Mr. B’s Temple O’ The Week: Beng Mealea
Come rain or shine Mr. B is still out and about filming himself with bits of stone in far-flung fields.
This week he’s at Beng Mealea “lotus pond” which, according to Wikipedia, is a temple from the Angkor Wat period located 40 km east of the main group of temples at Angkor, on the ancient royal highway to Preah Khan Kompong Svay.
Beng Mealea was built as a Hindu temple, but some carvings depict Buddhist motifs. Its primary material is sandstone and it is largely unrestored, with trees and thick brush thriving amidst its towers and courtyards and many of its stones lying in great heaps. For years it was difficult to reach, but a road recently built to the temple complex of Koh Ker passes Beng Mealea and more visitors are coming to the site, as it is 77 km from Siem Reap by road.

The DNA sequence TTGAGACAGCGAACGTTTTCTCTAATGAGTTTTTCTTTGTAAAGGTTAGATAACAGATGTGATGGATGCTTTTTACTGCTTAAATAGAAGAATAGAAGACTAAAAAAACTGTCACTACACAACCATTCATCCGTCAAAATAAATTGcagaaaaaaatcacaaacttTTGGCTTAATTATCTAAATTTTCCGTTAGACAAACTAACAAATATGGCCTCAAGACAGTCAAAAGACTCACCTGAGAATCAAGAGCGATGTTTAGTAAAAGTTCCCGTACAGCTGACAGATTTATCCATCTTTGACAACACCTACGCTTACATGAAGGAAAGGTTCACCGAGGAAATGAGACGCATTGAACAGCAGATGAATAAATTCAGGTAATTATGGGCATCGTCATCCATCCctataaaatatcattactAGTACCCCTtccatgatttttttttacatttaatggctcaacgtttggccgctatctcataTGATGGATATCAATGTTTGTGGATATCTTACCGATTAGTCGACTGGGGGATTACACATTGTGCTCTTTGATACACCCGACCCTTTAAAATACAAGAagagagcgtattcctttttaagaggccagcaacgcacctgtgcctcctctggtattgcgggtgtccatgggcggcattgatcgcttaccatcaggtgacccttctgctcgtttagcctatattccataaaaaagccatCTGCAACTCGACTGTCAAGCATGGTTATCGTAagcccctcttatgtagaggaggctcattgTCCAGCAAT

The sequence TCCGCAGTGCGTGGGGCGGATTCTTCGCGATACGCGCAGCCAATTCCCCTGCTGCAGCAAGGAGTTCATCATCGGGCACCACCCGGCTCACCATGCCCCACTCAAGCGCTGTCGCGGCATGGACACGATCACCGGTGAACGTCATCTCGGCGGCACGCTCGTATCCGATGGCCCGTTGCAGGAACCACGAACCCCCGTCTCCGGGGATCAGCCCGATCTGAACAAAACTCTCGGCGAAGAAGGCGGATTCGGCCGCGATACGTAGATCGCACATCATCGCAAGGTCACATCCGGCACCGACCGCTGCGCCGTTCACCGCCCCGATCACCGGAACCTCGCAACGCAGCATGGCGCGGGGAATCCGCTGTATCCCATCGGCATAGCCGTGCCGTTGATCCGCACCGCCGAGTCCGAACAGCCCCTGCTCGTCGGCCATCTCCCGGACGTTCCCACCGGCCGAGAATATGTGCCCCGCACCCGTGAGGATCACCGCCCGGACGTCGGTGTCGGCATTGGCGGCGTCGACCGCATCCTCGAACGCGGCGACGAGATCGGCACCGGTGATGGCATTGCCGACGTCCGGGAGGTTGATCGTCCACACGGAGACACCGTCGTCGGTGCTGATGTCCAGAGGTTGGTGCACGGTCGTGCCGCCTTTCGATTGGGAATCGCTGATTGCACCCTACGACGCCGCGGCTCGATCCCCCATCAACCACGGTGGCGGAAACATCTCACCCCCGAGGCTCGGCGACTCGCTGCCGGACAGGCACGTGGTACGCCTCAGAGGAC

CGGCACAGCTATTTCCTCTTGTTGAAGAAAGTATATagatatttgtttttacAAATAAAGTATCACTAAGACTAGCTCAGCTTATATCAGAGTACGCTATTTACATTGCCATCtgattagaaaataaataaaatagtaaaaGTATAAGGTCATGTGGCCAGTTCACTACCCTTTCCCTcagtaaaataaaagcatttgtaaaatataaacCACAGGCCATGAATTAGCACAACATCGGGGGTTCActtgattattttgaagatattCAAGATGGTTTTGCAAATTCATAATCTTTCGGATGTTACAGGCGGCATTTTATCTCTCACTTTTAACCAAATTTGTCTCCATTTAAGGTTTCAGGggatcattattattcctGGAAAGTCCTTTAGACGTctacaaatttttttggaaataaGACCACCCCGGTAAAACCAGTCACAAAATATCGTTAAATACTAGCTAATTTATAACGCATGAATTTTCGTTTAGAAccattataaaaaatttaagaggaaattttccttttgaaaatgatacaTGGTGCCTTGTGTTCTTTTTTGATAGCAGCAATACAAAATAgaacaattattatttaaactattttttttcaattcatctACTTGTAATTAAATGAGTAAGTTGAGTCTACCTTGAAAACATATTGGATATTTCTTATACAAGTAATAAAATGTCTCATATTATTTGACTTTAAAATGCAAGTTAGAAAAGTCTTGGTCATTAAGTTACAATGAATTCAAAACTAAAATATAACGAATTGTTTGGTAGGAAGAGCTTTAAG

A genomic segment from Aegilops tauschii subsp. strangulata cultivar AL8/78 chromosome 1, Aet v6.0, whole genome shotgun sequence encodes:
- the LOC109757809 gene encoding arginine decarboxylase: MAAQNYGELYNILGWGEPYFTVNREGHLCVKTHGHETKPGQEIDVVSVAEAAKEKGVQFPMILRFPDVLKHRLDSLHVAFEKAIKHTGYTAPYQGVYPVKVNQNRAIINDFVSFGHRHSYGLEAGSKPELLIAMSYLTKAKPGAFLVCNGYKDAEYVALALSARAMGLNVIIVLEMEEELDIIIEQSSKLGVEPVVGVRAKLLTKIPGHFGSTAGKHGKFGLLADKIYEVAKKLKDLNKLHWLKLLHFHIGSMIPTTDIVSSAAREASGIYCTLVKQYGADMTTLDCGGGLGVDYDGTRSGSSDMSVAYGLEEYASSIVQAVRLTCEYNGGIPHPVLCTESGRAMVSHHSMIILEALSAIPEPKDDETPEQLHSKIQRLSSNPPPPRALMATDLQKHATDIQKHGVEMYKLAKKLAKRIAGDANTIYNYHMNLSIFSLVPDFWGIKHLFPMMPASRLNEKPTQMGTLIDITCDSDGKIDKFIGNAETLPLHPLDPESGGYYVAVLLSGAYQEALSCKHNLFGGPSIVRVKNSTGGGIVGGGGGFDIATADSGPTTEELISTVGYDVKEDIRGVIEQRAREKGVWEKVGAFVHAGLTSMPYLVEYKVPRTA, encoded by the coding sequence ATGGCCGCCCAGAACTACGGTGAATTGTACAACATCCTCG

The history of the temple is unknown and it can be dated only by its architectural style, identical to Angkor Wat, so scholars assumed it was built during the reign of king Suryavarman II in the early 12th century. Smaller in size than Angkor Wat, the king’s main monument, Beng Mealea nonetheless ranks among the Khmer empire’s larger temples: the gallery which forms the outer enclosure of the temple is 181 m by 152 m. It was the center of a town, surrounded by a moat 1025 m by 875 m large and 45 m wide.
Sit back and enjoy or very own Paul Daniels-meets-Richard Quest-meets-David Starkey as he wanders around, talking about things.